one which is decorated using a Swingdings font but is not heard (click the Mute button, or use Tools | Mute), and
one which is the actual implementation of the marks (esp. arpeggios, glissandi, turns, etc), which is then hidden.
NWC can transpose a complete staff (as opposed to selecting a whole lot of notes and moving them up and down with the Ctrl-Shift-Up/Down).
- Make sure you have a key signature at the start of the staff. If you don't need a key signature, enter the C key signature
(Insert Key signature - C major).
- Goto Tools | Transpose.
- Choose how many semitones up or down you want to go.
- Clear the Update staff box (unless you a writing for a transposing instrument, like some of the woodwinds and brass, and are transposing a part that you want to keep the pitch of).
- Click OK.
- This is normally enough. Sometimes, however, a little more work is needed. Enharmonic spellings may be incorrect. For instance, F# may be written as Gb. So there are additional options available - "Minimize sharp/flat count in key", "Favour Flat keys in ambiuous cases" and Favour Sharp keys in ambiguous cases". It's always worth checking after transposition and some manual changes may be needed,
Multipoint controllers, or MPCs, are little streams of special midi instructions which NWC can squirt into a channel (or, with tempo - the conductor's track) to do special things like altering pitch, volume, stereo pan etc. This can be handy for special effects, as well as "humanising" performance with things like swing, portamento, hammer-on on a guitar, swell on sustained notes, etc. Note that some soundcards do not implement these features. For example, say you want to create a Swedish fiddle piece that's in triple time, but the first quarter note of each measure is long, followed by two shorter ones (a typical Swedish fiddle trick!) You can do this by creating one MPC for the first bar (see below for an example) and then copying and pasting it into the start of each other bar. This method can be used to do swing for jazz pieces, too. To fill out the MCP dialog entries, you may do:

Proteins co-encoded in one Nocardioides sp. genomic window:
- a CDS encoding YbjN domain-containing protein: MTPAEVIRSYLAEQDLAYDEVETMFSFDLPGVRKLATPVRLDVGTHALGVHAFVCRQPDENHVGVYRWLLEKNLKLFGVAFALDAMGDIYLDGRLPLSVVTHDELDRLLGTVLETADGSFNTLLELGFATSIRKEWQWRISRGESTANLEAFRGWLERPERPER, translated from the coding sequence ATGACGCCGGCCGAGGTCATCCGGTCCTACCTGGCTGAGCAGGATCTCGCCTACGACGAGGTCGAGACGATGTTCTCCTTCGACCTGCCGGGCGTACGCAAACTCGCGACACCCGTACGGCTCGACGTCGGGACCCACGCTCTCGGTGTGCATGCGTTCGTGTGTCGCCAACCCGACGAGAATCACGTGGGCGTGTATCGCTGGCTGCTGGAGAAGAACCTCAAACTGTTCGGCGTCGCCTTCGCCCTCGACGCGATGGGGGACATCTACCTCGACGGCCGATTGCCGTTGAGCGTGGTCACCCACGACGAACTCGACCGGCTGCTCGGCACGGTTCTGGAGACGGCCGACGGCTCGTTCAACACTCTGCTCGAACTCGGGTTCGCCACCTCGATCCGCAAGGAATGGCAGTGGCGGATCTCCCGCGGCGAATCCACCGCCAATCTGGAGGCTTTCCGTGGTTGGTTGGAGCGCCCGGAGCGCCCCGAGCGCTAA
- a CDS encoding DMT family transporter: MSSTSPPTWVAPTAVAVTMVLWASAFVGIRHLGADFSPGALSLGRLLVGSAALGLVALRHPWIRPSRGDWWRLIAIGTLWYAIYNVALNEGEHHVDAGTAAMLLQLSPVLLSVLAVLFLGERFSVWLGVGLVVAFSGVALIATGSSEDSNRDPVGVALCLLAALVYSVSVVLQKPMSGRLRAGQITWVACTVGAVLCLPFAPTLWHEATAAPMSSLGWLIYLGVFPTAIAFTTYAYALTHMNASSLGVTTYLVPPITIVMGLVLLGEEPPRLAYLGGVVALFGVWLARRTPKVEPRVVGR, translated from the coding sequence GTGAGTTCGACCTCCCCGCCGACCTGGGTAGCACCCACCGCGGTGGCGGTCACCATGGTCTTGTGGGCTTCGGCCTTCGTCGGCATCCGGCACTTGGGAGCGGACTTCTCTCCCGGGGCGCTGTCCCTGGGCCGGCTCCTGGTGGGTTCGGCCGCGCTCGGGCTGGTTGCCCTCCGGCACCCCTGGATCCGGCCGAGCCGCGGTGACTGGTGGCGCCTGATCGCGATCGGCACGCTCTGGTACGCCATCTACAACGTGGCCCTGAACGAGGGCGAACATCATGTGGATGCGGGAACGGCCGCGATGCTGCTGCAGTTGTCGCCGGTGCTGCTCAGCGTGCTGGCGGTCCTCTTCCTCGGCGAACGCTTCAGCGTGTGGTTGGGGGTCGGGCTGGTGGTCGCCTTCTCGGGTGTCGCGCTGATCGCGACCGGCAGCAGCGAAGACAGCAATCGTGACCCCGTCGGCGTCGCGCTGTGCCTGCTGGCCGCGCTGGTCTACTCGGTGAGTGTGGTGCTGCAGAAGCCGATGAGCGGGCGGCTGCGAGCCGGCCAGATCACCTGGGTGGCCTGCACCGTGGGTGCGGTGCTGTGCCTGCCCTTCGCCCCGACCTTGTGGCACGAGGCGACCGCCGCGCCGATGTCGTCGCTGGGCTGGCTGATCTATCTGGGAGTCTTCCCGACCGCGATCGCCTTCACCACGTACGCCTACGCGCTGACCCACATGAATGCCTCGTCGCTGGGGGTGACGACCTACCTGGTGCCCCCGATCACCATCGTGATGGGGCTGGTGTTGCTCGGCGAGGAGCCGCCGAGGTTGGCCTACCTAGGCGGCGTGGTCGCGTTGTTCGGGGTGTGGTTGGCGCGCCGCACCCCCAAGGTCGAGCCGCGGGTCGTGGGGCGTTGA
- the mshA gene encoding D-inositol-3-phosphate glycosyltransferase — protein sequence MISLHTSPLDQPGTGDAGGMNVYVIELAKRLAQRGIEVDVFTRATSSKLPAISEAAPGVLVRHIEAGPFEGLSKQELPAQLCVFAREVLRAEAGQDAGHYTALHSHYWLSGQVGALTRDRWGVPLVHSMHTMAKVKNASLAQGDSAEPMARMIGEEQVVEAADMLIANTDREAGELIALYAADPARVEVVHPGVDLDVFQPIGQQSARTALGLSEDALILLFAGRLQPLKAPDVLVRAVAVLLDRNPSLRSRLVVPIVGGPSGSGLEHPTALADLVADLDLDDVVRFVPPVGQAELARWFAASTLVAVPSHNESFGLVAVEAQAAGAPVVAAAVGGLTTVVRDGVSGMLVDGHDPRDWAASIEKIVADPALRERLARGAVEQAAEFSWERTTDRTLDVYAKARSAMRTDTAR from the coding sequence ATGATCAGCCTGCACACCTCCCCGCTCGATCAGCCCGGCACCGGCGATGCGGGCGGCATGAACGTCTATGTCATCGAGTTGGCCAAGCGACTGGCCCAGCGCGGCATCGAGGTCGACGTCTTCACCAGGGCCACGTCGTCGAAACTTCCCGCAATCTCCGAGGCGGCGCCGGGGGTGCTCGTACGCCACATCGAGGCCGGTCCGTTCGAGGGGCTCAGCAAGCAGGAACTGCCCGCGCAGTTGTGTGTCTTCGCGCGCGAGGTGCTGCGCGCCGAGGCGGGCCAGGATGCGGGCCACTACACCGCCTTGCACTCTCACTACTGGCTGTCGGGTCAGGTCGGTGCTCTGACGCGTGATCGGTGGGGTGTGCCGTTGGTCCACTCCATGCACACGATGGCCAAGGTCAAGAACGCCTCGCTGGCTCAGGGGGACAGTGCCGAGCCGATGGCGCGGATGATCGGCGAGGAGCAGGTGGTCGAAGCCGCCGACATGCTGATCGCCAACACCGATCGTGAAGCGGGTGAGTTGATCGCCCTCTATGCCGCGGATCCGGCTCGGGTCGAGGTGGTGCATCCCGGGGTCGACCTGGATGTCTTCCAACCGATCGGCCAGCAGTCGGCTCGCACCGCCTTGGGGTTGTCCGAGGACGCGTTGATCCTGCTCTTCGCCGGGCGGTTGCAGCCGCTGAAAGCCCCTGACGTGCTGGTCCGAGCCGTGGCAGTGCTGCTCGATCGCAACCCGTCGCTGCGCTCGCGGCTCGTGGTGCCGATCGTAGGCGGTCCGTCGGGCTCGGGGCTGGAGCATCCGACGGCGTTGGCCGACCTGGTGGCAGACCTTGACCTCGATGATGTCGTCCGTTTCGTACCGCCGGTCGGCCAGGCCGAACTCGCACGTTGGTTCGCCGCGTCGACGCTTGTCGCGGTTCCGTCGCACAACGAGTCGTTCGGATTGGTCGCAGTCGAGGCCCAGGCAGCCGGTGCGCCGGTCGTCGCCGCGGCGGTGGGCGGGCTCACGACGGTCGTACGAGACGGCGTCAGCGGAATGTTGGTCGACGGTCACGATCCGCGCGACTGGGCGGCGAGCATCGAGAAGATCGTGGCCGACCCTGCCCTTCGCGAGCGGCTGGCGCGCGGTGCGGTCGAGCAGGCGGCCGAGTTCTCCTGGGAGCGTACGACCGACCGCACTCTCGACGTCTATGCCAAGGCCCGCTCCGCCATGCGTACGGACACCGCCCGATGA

Similarly, depending on your sound card, you may wish to use this for smooth "lip-off" effects on flute (smoothly dropping volume before a note finishes), volume swells (of ensembles, church organ, choirs). Note that this is for notes that are being held for a while. For crescendo and decrescendo of phrases or passages of notes, simply use dynamics marks and insert a Dynamic Variance.
- Start by doing Insert | Multi-point Controller (or press L)
- Controller: Tempo. Well, that's obvious!
- Style: Absolute, Linear Sweep. For many effects, you will want a sweep to obtain a smooth transition. However, this can generate many MIDI commands, which may slow down the replay of your NWC file. This MIDI "traffic" can be reduced by making the Sweep Resolution larger.
- Time Resolution sets the "granularity" of the time offsets listed at the bottom. In this example, we could make it Quarter note.
- In this example, initial time offset is zero (we want it to happen straight away). Say the piece is to be at a tempo of about 80 quarter notes per minute. But because of the "stretching", the first beat of the measure is at about 60 quarter notes per minute, so that is what we set the controller value to.
- We enable setting 2, and set it at time offset of 1 (quarter note), and set the tempo back to 80.
- Because we're getting good at this, we decide to slightly adjust the last beat of the bar to be at tempo 85, as it feels as if we always speed up at the end of the bar.
- The tempo will remain at the last value set. This is worth keeping in mind, especially with pitch bends! (Sometimes you may need to string a few MPCs together to achieve a "zero-point" at the end of an effect).
Dynamic Variance (crescendo, decrescendo), and Tempo Variance (accelerando, ritardando, ritenuto) work by finding a "before" setting (of dynamic - ppp to fff - or tempo) and an "after" setting on that staff. So even though you get a default tempo of 120, and default velocity of f, you need to explicitly provide settings somewhere on the staff before your variance, and a "final setting" somewhere after it, for the variance to work properly.
It is sensible to keep all tempo settings on one staff, as they are global (ie no matter which staff a tempo setting is on, it will affect the whole performance, even if the staff is muted or hidden).